Interpreting and applying this story to the storms of human life (especially of emotion, as is indicated by placing the incident upon water), when assailed by temptation, driven by desire or wishing to eradicate an unwanted habit, we are advised to withdraw our thoughts from the difficulty, concentrate powerfully upon our divine nature and, to the exclusion of every other thought, affirm its irresistible power. Then the darkness of the undesirable state of mind will disappear in the great light shining out from the God within. Symbolically, the awakened Christ will still the tempest.

Thus, in its purely human application, the story shows us that when we are threatened by the storms of life, the gusts of passion, anger and hatred and the cravings of sensual desire which threaten the success and even the safety of our lives, we should awaken the sleeping, divine power within us and call upon its aid. Thus exalted and empowered, we shall find ourselves able to say to the tempestuous aspects of human nature with certainty of obedience—“Peace, be still.” The importance of the trials and stresses of life is also indicated in this wonderful story; for had it not been for the storm on Galilee, the Christ might not have been awakened. So also, the struggles and storms of our lives. These can prove to be the means of the awakening of our higher, more spiritual powers.

The Miracles of Healing

The story of the woman healed after twelve years of incurable sickness (Matt. 9:20–22 , Mark 5:25–34 , Luke 8:43–48 ) is also capable of a symbolic interpretation, as are all the accounts of miraculous healing by the Christ. A deep faith awoke in this woman, so that she set forth to find the great teacher and healer who was in her land. Despite her weakness, she found him but was unable to come near on account of the throng of people in the way. Her faith was great, however; she stretched forth her hand and touched, not his person but the hem of his garment, and straightway she was whole.

The Christ undoubtedly possessed and exercised superior knowledge and power which enabled him to perform seeming miracles. The historicity of the accounts of them is not here in question. The narrative method does, however, suggest that universal applications of the events are also being revealed; for all who are spiritually imperfect, and so “sick,” will become whole if they but seek within and there discover the divine principle, the Christ presence, the “Christ in you” referred to by the apostle Paul (Col. 1:27 ). The throng in the way symbolizes all the un-Christlike attributes: impurity, cruelty, unkindness, selfishness and self-indulgences which come between us and our highest nature. Eventually these must go, but in the meantime if, full of faith, we reach upwards with our aspiring thought and prayer, we may touch the fringe of the divine consciousness within us, as symbolized by the hem of his garment. Those who have passed through this experience will know that when once the consciousness of the divine Self within has been found and entered, floods of inspiration and healing grace descend upon both Soul and body. Indeed, thereafter, straightway one is whole.

Mystical Wounds

In the initiatory sense sickness, suffering, limitations and wounds all refer to the mystic ill-health inseparable from the transformation of a person into a super-being and an initiate into an Adept. The apostle Paul thus had his thorn in the flesh; he was said to suffer from epilepsy. St. Francis of Assisi, St. Catherine of Siena and St. Theresa of Avila all bore testimony to the receipt of inner wounds, mystical sufferings endured in addition to their physical sicknesses. All of these wounds refer in part to the forceful breaking down and the dissolution of the illusion of self-separateness and to the transcendence of the limitations of matter and the material vehicles.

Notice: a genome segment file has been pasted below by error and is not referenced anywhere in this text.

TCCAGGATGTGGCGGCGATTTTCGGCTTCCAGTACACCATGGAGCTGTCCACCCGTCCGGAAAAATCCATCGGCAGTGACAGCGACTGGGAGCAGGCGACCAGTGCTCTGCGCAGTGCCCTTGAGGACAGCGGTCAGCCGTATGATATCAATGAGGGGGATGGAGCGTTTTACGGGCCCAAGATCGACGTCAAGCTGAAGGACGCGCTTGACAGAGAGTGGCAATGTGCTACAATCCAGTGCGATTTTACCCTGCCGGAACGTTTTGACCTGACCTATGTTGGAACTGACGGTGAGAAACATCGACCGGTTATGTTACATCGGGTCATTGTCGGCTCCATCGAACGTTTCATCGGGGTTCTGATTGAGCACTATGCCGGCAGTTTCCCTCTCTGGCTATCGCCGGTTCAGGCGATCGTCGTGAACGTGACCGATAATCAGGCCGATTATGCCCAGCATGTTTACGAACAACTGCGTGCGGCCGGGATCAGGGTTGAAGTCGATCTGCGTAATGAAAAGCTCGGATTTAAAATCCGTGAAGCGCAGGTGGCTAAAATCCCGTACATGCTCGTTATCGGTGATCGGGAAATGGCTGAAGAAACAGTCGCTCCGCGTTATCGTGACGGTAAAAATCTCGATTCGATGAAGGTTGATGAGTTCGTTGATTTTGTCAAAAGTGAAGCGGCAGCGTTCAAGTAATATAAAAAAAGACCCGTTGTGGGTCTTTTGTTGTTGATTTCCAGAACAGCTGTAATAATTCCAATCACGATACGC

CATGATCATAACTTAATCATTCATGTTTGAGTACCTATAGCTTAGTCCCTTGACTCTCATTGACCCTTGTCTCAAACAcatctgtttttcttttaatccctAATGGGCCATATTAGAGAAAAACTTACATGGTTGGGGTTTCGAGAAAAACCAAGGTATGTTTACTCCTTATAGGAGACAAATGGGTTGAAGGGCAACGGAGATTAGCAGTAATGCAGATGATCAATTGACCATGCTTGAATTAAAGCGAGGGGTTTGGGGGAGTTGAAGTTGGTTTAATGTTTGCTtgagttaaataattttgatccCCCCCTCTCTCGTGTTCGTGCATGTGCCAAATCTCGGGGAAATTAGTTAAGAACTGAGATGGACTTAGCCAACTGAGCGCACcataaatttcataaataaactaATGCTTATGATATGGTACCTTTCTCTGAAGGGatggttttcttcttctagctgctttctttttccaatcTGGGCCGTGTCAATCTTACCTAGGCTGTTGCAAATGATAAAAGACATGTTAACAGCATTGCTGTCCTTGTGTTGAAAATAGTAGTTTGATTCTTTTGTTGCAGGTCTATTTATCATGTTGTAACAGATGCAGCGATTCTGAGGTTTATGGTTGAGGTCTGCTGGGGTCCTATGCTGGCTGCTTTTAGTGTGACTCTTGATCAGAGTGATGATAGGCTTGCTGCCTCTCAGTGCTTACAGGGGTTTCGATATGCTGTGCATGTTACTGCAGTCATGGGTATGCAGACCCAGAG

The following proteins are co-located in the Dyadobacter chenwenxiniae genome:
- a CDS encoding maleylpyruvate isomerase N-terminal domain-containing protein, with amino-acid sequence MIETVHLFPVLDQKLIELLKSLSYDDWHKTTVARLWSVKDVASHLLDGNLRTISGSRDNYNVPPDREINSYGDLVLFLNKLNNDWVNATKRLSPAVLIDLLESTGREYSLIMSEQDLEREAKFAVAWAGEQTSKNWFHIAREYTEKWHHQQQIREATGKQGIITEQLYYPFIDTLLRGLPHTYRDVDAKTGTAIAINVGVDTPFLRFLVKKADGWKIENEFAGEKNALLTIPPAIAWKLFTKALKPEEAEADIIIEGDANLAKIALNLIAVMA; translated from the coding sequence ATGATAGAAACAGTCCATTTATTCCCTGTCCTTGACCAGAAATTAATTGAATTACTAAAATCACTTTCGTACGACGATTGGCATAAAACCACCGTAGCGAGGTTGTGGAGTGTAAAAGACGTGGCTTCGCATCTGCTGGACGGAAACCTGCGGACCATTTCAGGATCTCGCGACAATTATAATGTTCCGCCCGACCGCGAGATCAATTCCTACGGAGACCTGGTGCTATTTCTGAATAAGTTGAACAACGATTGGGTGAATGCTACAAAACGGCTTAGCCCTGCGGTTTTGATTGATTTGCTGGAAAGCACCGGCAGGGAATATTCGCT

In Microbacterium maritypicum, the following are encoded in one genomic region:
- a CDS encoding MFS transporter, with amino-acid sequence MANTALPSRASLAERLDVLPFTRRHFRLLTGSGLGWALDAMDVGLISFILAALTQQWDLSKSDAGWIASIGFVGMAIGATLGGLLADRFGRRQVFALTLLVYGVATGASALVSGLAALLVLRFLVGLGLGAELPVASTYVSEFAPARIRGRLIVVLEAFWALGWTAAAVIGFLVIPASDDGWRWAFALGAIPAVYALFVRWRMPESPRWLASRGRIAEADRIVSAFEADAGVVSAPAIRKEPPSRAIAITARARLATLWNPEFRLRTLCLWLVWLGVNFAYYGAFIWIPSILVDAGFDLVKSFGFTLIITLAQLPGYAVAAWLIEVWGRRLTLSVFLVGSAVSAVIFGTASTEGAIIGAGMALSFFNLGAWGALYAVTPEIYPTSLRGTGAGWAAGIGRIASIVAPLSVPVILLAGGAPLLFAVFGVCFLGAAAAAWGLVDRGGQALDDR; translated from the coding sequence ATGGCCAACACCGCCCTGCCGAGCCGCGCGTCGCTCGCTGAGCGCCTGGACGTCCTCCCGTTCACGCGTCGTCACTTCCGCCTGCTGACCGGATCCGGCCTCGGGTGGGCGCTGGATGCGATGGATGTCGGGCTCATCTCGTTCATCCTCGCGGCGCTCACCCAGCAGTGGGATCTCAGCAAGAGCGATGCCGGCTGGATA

Interior Healing Grace

The “heal” for every wound is, as an old English medical maxim says, “within the wound.” It consists of the Christ principle, power and life which form the second aspect of the threefold spiritual Soul; for each Soul is a reproduction of the Universal Soul, the triune Godhead, the blessed Trinity. When once this redemptive healing, this Christlike power, is aroused into activity and the outer man or woman becomes aware of that power and surrenders to it, then, as if by a miracle, a mystical transformation occurs. Integration, wholeness, and relative perfection are attained. Mystically, the Master within draws the disciple into union with himself or herself. This process is assisted by the external Master who increases the idealism, the power and the aspiration of the outer individual so that he or she becomes responsive to the Master, the Christ, within.

Whip, Nails, Thorns and Spear

The weapons by which wounds are made symbolize the dangers through which knowledge of the mysteries may alone be approached and by which those mysteries are guarded. The crown of thorns portrays the true royalty of spirit and indicates that sovereignty is only attained by suffering. The thorns, nevertheless, symbolize the possibility, which is almost a certainty, that suffering will result from the wrongful use of the separative and analytical attributes of the formal mind, especially in the early stages of its development. These mental characteristics inevitably cause pain and sorrow (the pricks of the thorns), and since the head is the physical center of mental life, the thorns are placed upon it as a crown. Before perfection the two aspects of the mind—the higher and the lower (the two thieves crucified with Christ)—strive continually for mastery, and the pains and wounds of that mystical conflict are also symbolized by the thorns, the whip, the nails, the spear and the pain they produce. The true meaning of the crown of thorns is ever unperceived, is indeed unrecognizable, by unillumined individuals (the throng demanding and watching the Crucifixion). By them it is thought to be a crown of thorns, a mockery of royalty, since the suffering only and not the triumph and the mystical coronation is seen.